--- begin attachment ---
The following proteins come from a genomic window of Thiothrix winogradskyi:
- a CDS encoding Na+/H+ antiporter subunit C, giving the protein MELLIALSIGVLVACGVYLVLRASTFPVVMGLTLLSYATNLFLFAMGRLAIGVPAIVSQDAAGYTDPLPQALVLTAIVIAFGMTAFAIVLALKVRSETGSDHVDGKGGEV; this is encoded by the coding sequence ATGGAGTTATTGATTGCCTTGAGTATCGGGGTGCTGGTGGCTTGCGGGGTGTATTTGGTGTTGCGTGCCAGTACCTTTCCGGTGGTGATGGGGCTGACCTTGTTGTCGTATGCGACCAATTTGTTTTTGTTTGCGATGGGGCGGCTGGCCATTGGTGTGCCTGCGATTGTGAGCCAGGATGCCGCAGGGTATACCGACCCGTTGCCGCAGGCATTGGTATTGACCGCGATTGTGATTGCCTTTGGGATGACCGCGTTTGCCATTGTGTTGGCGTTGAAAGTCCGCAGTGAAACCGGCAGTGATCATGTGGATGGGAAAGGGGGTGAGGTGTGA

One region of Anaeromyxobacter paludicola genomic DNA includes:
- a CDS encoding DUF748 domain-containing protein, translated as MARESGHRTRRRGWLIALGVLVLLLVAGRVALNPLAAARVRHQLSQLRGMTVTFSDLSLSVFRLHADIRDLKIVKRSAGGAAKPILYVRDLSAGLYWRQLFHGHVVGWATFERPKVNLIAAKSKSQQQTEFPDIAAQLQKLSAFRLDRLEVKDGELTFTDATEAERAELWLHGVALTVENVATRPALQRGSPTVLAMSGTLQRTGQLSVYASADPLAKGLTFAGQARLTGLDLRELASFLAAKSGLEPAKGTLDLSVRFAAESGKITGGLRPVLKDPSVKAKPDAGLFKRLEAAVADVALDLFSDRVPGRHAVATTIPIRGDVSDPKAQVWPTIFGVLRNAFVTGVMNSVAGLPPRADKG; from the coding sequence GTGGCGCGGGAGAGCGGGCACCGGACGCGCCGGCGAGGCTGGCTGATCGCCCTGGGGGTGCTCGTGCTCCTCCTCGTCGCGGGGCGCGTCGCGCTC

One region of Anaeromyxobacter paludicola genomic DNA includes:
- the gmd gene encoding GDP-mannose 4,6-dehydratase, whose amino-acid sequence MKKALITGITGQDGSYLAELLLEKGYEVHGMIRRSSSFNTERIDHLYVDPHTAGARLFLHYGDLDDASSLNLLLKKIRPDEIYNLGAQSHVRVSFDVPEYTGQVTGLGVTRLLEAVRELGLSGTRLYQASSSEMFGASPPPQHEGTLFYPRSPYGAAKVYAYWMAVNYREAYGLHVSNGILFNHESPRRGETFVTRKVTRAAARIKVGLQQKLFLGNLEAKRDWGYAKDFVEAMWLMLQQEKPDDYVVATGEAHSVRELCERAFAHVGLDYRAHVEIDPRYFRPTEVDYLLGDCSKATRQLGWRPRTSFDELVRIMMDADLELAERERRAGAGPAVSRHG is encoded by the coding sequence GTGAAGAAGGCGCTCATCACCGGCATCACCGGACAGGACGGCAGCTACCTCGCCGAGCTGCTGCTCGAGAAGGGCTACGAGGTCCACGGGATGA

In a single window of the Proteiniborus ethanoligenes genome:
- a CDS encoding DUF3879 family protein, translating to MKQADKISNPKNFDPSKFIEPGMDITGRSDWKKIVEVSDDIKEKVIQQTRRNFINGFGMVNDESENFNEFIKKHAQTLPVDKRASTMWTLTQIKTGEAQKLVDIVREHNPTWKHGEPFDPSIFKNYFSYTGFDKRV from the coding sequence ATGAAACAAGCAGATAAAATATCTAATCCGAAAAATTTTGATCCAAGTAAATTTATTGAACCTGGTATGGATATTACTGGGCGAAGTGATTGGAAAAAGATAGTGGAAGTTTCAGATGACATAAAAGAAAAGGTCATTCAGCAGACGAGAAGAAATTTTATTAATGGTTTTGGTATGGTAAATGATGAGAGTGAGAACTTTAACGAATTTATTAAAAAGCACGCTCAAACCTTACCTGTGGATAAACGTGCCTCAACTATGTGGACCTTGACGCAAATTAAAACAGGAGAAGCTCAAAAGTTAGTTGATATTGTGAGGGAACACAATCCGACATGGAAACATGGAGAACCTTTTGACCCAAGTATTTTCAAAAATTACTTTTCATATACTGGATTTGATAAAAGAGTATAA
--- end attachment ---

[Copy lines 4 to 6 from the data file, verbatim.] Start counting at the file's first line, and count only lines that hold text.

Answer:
- a CDS encoding DUF748 domain-containing protein, translated as MARESGHRTRRRGWLIALGVLVLLLVAGRVALNPLAAARVRHQLSQLRGMTVTFSDLSLSVFRLHADIRDLKIVKRSAGGAAKPILYVRDLSAGLYWRQLFHGHVVGWATFERPKVNLIAAKSKSQQQTEFPDIAAQLQKLSAFRLDRLEVKDGELTFTDATEAERAELWLHGVALTVENVATRPALQRGSPTVLAMSGTLQRTGQLSVYASADPLAKGLTFAGQARLTGLDLRELASFLAAKSGLEPAKGTLDLSVRFAAESGKITGGLRPVLKDPSVKAKPDAGLFKRLEAAVADVALDLFSDRVPGRHAVATTIPIRGDVSDPKAQVWPTIFGVLRNAFVTGVMNSVAGLPPRADKG; from the coding sequence GTGGCGCGGGAGAGCGGGCACCGGACGCGCCGGCGAGGCTGGCTGATCGCCCTGGGGGTGCTCGTGCTCCTCCTCGTCGCGGGGCGCGTCGCGCTC

One region of Anaeromyxobacter paludicola genomic DNA includes:
- the gmd gene encoding GDP-mannose 4,6-dehydratase, whose amino-acid sequence MKKALITGITGQDGSYLAELLLEKGYEVHGMIRRSSSFNTERIDHLYVDPHTAGARLFLHYGDLDDASSLNLLLKKIRPDEIYNLGAQSHVRVSFDVPEYTGQVTGLGVTRLLEAVRELGLSGTRLYQASSSEMFGASPPPQHEGTLFYPRSPYGAAKVYAYWMAVNYREAYGLHVSNGILFNHESPRRGETFVTRKVTRAAARIKVGLQQKLFLGNLEAKRDWGYAKDFVEAMWLMLQQEKPDDYVVATGEAHSVRELCERAFAHVGLDYRAHVEIDPRYFRPTEVDYLLGDCSKATRQLGWRPRTSFDELVRIMMDADLELAERERRAGAGPAVSRHG is encoded by the coding sequence GTGAAGAAGGCGCTCATCACCGGCATCACCGGACAGGACGGCAGCTACCTCGCCGAGCTGCTGCTCGAGAAGGGCTACGAGGTCCACGGGATGA